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UPDATE – Overtime and Non-Compete Clause Rules Legally Challenged

May 23, 2024 Business & Tax Blog Labor & Employment Blog

Employers have had many questions about the new federal Overtime and Non-Compete Clause Rules whose effective dates are looming. Legal challenges may slow or stop the Rules from becoming effective.

Overtime — A lawsuit was filed challenging the new federal Overtime Rule that is otherwise scheduled to be effective July 1, 2024. As noted in our April 25, 2024 blog post, the new Overtime Rule would increase the required minimum salaries to exempt executive, administrative, professional, and highly compensated employees from the Fair Labor Standard Act’s overtime pay requirements in a two-step process with further modifications every 3 years thereafter. In Plano Chamber of Commerce v. Julie Su, Acting Secretary, Department of Labor, pending in the Sherman Division of the Eastern District of Texas, the plaintiffs are seeking to vacate and set aside the Overtime Rule, enjoin the Department of Labor and its agents from implementing, applying, or taking any action under it, and other relief. In 2017, the same court enjoined and invalidated a similar overtime rule via another legal challenge.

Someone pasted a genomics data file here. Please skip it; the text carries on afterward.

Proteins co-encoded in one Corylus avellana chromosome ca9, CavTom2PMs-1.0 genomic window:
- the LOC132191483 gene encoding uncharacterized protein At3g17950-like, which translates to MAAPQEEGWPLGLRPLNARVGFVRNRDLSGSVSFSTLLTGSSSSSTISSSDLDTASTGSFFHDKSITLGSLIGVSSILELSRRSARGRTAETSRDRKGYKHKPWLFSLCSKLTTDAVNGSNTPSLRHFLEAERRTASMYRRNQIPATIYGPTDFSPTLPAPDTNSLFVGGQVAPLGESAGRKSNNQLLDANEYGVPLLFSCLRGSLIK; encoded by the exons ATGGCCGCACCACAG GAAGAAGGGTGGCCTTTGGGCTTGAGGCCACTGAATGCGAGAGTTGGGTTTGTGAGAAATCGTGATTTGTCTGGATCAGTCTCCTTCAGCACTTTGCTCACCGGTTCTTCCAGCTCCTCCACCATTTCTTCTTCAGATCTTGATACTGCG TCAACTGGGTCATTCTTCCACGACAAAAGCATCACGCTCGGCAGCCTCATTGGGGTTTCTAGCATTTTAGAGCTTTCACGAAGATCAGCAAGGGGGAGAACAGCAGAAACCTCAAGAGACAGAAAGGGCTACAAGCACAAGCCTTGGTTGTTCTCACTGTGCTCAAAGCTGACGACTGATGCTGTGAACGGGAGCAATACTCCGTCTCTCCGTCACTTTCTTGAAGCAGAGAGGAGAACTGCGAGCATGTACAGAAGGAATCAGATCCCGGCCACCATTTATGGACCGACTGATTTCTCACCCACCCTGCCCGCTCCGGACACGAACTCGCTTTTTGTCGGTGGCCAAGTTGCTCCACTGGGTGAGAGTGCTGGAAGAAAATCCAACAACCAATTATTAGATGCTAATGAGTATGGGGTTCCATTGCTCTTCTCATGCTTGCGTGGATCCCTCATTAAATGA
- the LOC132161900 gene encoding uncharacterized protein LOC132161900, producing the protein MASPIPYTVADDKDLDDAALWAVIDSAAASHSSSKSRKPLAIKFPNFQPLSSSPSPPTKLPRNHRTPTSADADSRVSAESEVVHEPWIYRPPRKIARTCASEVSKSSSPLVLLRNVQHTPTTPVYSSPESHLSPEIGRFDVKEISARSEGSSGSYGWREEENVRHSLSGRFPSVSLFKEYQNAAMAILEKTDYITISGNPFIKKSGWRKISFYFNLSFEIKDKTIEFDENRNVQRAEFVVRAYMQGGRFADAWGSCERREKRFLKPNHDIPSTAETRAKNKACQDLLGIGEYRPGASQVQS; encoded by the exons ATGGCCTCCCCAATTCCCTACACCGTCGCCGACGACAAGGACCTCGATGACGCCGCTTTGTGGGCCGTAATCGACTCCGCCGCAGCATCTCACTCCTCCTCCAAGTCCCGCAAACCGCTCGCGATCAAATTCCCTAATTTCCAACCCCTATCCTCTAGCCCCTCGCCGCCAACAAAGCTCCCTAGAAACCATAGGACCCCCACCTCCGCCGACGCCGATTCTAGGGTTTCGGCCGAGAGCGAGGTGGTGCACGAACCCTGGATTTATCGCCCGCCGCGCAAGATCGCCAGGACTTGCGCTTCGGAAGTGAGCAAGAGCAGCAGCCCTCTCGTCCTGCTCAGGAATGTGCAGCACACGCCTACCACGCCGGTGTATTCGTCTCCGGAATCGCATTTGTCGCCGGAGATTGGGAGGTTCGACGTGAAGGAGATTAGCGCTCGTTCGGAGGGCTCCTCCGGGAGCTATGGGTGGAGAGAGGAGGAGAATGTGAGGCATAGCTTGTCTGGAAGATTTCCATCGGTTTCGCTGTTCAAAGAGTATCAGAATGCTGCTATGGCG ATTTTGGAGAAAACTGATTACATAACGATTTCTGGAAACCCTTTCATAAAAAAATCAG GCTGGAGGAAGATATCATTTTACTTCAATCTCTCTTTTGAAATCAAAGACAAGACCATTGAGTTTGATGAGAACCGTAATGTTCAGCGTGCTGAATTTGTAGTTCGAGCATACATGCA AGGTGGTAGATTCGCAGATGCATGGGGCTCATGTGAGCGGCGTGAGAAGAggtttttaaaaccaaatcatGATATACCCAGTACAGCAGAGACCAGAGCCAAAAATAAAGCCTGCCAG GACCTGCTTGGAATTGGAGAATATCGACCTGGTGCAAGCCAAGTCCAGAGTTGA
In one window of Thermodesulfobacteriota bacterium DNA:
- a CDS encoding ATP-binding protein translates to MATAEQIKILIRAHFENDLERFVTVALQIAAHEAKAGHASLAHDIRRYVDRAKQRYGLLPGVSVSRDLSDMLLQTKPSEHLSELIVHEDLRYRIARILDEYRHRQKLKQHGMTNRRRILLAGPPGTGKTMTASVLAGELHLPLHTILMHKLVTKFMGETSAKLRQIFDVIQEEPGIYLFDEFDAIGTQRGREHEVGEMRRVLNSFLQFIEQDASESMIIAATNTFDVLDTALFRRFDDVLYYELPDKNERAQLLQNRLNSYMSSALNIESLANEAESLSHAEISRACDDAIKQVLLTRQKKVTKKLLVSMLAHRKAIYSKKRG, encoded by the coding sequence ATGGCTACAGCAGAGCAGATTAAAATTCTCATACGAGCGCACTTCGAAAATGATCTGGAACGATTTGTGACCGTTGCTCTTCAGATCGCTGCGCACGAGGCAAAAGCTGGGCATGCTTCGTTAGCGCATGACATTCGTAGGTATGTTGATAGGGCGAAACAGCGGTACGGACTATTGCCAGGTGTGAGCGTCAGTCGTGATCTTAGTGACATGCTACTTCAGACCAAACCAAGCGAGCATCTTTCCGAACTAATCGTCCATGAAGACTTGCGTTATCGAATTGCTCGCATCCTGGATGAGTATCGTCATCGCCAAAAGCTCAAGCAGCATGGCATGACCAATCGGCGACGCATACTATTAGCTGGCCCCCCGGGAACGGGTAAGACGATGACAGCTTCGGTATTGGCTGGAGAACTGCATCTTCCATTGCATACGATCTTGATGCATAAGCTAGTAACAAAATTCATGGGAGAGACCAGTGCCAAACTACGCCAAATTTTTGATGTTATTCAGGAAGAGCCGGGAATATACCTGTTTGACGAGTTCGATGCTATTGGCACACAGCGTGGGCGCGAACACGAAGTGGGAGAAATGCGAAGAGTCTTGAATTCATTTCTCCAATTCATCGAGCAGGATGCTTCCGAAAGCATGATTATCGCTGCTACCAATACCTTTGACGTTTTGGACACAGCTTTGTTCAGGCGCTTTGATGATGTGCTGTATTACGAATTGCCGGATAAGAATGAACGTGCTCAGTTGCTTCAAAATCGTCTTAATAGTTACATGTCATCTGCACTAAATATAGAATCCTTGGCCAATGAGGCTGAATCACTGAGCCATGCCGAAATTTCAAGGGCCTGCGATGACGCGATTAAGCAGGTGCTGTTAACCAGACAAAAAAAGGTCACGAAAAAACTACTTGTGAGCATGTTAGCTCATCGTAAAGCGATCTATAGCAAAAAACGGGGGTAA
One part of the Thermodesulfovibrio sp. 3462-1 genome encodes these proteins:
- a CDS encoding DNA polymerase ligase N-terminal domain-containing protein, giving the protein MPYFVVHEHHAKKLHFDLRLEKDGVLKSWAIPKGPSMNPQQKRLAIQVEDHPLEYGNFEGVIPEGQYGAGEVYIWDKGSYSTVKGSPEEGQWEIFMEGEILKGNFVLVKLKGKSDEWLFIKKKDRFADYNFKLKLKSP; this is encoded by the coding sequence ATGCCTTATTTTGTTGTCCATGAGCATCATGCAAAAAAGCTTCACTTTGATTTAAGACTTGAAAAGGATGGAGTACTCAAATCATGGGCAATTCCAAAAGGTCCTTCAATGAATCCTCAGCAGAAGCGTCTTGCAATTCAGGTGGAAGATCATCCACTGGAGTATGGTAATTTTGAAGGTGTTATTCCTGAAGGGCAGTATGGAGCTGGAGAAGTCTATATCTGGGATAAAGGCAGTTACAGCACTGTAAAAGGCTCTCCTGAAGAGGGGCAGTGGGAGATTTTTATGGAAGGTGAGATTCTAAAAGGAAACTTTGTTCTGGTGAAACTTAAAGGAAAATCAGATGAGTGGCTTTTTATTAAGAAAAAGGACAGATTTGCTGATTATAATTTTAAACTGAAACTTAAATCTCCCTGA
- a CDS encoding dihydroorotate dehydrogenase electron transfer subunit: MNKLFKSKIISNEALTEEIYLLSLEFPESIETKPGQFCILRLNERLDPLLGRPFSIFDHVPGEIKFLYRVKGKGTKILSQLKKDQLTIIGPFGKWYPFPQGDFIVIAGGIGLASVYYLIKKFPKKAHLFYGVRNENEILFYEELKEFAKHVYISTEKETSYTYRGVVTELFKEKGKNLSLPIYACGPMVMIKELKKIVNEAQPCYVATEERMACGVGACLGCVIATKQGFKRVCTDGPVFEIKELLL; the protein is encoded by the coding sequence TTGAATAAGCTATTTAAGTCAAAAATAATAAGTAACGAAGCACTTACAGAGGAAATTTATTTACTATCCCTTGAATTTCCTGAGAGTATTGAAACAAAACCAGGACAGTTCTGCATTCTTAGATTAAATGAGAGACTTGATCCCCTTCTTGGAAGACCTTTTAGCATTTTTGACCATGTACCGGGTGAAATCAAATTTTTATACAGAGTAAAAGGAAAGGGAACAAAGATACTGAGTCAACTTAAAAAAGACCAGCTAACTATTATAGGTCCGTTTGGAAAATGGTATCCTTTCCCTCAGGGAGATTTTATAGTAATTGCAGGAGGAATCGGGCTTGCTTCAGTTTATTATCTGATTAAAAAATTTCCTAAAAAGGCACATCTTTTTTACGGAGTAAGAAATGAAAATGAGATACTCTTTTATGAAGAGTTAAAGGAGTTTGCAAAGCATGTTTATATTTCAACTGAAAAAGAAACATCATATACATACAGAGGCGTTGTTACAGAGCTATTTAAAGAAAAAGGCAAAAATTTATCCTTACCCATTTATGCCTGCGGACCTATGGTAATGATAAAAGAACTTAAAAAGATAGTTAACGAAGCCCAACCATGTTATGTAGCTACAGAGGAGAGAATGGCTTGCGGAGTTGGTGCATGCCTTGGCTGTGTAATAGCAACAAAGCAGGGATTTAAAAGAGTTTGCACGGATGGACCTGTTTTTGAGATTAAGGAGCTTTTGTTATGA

Non-Compete — Meanwhile, in the Ryan, LLC v. FTC case, pending in the Northern District of Texas, the court plans to rule by July 3, 2024, on the plaintiff’s emergency motion for a preliminary injunction and stay of the Federal Trade Commission’s (FTC’s) Non-Compete Clause Rule. As noted in our April 29, 2024 and May 7, 2024, blog posts, the FTC Non-Compete Clause Rule is scheduled to be effective on September 4, 2024, unless court or agency action delays or stops it. Like the challenge to the Overtime Rule, the Ryan plaintiff is seeking to vacate the Non-Compete Rule and enjoin the FTC from enforcing it.

While the Plano court evaluates whether employers should hold their horses and not alter any salary levels to maintain exemptions or implement timekeeping procedures for positions that would become nonexempt, employers may choose to audit their pay practices to make sure that employees are properly classified and update timekeeping and payroll systems. Similarly, between the Memorial Day and the Fourth of July holidays, employers could pause or continue to consider how the FTC Non-Compete Clause Rule may impact existing agreements and steps to consider to protect their confidential information and relationships with employees, customers, and others before that Rule may become effective. For additional guidance, please contact one of our attorneys.